A client of mine was massively sexually harassed by her male colleagues over a long period of time. We sued for compensation for discrimination and pain and suffering due to bullying. The proceedings are pending at the Mannheim Labor Court – Heidelberg Chambers. During these proceedings, one of the colleagues to whom my client accused of this harassment claimed out of court to stop this allegation in written submissions to the court. Reason: The allegations are allegedly untrue and should be omitted. This is very old hat! Attempts are repeatedly made to intimidate parties in court proceedings by demanding that they refrain from making their allegations. There is a broad body of case law that protects the freedom of expression of those who express themselves.
Federal Court of Justice: “A defamation lawsuit must be dismissed as inadmissible if, from the point of view of the person making the statement, there can be a plausible reason to make the third party’s behavior the subject of his trial presentation (cf. BGH, NJW 2008, 996, 998).”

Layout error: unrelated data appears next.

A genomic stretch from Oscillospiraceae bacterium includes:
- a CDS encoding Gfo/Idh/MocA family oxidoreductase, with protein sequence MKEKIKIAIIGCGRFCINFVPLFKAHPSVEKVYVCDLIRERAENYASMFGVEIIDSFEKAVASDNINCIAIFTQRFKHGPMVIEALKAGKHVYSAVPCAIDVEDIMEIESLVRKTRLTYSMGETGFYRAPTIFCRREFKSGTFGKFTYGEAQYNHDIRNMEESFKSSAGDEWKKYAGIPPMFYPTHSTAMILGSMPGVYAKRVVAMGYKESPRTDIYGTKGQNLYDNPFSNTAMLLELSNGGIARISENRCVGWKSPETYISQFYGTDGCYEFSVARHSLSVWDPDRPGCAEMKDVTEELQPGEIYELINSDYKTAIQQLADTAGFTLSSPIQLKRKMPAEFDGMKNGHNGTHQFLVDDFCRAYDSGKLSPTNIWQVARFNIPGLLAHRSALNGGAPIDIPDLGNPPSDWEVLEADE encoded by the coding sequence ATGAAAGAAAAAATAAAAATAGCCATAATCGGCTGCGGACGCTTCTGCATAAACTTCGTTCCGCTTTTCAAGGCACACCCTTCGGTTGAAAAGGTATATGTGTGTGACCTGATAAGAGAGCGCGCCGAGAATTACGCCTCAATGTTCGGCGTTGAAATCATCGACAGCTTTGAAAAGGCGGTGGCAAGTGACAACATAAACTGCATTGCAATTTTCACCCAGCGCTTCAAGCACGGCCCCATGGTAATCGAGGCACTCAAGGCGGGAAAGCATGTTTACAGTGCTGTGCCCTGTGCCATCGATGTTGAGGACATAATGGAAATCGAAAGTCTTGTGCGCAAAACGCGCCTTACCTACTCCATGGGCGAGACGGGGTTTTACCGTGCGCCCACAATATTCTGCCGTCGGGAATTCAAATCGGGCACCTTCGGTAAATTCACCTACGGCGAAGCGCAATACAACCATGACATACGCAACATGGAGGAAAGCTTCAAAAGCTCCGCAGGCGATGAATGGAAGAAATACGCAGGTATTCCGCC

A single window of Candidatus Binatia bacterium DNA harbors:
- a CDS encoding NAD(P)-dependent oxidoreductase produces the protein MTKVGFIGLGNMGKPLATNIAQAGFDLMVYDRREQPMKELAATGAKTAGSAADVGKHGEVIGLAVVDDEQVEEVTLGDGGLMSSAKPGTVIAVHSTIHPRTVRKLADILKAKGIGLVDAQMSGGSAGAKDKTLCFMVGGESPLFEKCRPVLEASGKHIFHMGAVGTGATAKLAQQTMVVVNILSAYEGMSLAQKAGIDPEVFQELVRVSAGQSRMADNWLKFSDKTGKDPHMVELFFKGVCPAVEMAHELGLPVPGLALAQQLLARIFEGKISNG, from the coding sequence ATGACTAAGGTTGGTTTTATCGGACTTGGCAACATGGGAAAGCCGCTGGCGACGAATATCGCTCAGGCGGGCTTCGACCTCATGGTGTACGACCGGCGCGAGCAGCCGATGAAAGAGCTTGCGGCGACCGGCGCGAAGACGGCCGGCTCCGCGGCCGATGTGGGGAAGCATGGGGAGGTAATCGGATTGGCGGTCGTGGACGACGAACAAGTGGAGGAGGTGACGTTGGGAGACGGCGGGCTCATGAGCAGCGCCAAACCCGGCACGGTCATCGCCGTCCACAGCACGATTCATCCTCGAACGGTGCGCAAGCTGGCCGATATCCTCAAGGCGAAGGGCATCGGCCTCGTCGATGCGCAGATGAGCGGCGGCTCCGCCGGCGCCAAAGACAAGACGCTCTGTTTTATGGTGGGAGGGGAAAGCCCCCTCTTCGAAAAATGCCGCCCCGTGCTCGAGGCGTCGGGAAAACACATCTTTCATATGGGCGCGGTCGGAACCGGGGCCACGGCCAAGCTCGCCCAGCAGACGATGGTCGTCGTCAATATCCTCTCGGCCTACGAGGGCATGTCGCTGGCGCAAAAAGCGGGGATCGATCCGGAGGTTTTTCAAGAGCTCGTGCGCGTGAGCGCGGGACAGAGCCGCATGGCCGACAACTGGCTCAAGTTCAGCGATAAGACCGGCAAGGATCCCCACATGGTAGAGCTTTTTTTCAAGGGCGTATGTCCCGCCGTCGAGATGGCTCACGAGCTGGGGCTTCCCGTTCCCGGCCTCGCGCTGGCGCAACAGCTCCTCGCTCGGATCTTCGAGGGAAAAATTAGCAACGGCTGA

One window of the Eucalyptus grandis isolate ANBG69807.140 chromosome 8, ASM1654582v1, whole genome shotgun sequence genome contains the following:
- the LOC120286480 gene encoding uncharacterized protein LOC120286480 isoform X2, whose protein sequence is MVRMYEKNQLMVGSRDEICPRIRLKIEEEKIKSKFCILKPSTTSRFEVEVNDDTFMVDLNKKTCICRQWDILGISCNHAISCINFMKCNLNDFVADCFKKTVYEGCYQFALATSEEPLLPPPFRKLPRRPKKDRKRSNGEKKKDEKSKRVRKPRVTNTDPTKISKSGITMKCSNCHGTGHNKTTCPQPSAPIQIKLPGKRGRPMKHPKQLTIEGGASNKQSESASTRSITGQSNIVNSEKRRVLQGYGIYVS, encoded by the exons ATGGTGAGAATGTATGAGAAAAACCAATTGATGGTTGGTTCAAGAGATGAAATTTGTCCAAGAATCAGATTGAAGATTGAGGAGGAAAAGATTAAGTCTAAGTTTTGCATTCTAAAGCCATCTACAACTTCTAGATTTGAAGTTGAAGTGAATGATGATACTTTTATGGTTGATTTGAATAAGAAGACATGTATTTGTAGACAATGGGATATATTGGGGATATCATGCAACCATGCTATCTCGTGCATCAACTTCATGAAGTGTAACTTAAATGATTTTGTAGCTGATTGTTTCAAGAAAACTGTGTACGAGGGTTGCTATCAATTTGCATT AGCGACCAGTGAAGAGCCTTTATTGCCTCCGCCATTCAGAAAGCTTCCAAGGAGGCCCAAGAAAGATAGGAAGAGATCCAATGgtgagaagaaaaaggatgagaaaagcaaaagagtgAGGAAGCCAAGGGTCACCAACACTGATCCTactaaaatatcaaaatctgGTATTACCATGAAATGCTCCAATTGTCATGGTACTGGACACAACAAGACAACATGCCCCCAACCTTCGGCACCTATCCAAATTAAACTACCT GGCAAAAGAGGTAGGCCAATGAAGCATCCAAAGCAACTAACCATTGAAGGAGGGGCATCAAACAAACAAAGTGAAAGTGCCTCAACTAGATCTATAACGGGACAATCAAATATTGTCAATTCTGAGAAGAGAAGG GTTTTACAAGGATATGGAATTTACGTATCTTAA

The so-called main proceedings should not be impaired by a restriction on the freedom of expression of those involved in the proceedings. Rather, the parties should be allowed to present anything in court proceedings that they consider necessary to protect their rights, even if this affects the honor of another. Whether the argument is true and relevant should only be examined in the main proceedings, which are subject to their own rules. I also had cases at the Stuttgart Labor Court and the Ravensburg Labor Court in which an attempt was made to have the plaintiffs refrain from making their claims in legal proceedings. In all cases the courts held the above-mentioned viewpoint. So: Don’t be intimidated too quickly by requests to submit cease-and-desist declarations and, if necessary, seek legal advice.